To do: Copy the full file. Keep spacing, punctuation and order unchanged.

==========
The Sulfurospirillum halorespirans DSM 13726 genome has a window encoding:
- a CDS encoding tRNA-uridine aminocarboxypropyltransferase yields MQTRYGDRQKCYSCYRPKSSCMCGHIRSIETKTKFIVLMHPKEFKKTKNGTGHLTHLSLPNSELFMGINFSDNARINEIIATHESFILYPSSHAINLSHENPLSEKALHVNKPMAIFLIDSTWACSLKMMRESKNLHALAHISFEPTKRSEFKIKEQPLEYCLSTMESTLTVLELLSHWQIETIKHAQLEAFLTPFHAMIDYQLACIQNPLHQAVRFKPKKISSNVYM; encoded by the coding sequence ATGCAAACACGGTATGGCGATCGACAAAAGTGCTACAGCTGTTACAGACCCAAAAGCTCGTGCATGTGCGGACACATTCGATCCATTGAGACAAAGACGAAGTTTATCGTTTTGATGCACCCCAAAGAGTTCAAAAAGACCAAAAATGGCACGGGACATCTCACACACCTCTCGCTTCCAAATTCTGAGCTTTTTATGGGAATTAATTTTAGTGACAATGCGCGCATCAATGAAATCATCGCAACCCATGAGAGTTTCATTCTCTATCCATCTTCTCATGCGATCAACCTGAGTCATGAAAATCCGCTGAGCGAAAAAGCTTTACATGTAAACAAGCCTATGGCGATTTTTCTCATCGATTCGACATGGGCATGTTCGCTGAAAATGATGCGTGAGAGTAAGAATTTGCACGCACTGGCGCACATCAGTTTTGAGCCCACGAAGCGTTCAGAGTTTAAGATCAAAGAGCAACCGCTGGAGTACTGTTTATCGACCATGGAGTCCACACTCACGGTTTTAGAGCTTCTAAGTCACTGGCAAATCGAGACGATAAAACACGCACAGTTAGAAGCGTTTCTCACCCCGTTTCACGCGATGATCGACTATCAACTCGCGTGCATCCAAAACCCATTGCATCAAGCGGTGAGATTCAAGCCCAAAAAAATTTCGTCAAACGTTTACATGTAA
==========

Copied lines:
The Sulfurospirillum halorespirans DSM 13726 genome has a window encoding:
- a CDS encoding tRNA-uridine aminocarboxypropyltransferase yields MQTRYGDRQKCYSCYRPKSSCMCGHIRSIETKTKFIVLMHPKEFKKTKNGTGHLTHLSLPNSELFMGINFSDNARINEIIATHESFILYPSSHAINLSHENPLSEKALHVNKPMAIFLIDSTWACSLKMMRESKNLHALAHISFEPTKRSEFKIKEQPLEYCLSTMESTLTVLELLSHWQIETIKHAQLEAFLTPFHAMIDYQLACIQNPLHQAVRFKPKKISSNVYM; encoded by the coding sequence ATGCAAACACGGTATGGCGATCGACAAAAGTGCTACAGCTGTTACAGACCCAAAAGCTCGTGCATGTGCGGACACATTCGATCCATTGAGACAAAGACGAAGTTTATCGTTTTGATGCACCCCAAAGAGTTCAAAAAGACCAAAAATGGCACGGGACATCTCACACACCTCTCGCTTCCAAATTCTGAGCTTTTTATGGGAATTAATTTTAGTGACAATGCGCGCATCAATGAAATCATCGCAACCCATGAGAGTTTCATTCTCTATCCATCTTCTCATGCGATCAACCTGAGTCATGAAAATCCGCTGAGCGAAAAAGCTTTACATGTAAACAAGCCTATGGCGATTTTTCTCATCGATTCGACATGGGCATGTTCGCTGAAAATGATGCGTGAGAGTAAGAATTTGCACGCACTGGCGCACATCAGTTTTGAGCCCACGAAGCGTTCAGAGTTTAAGATCAAAGAGCAACCGCTGGAGTACTGTTTATCGACCATGGAGTCCACACTCACGGTTTTAGAGCTTCTAAGTCACTGGCAAATCGAGACGATAAAACACGCACAGTTAGAAGCGTTTCTCACCCCGTTTCACGCGATGATCGACTATCAACTCGCGTGCATCCAAAACCCATTGCATCAAGCGGTGAGATTCAAGCCCAAAAAAATTTCGTCAAACGTTTACATGTAA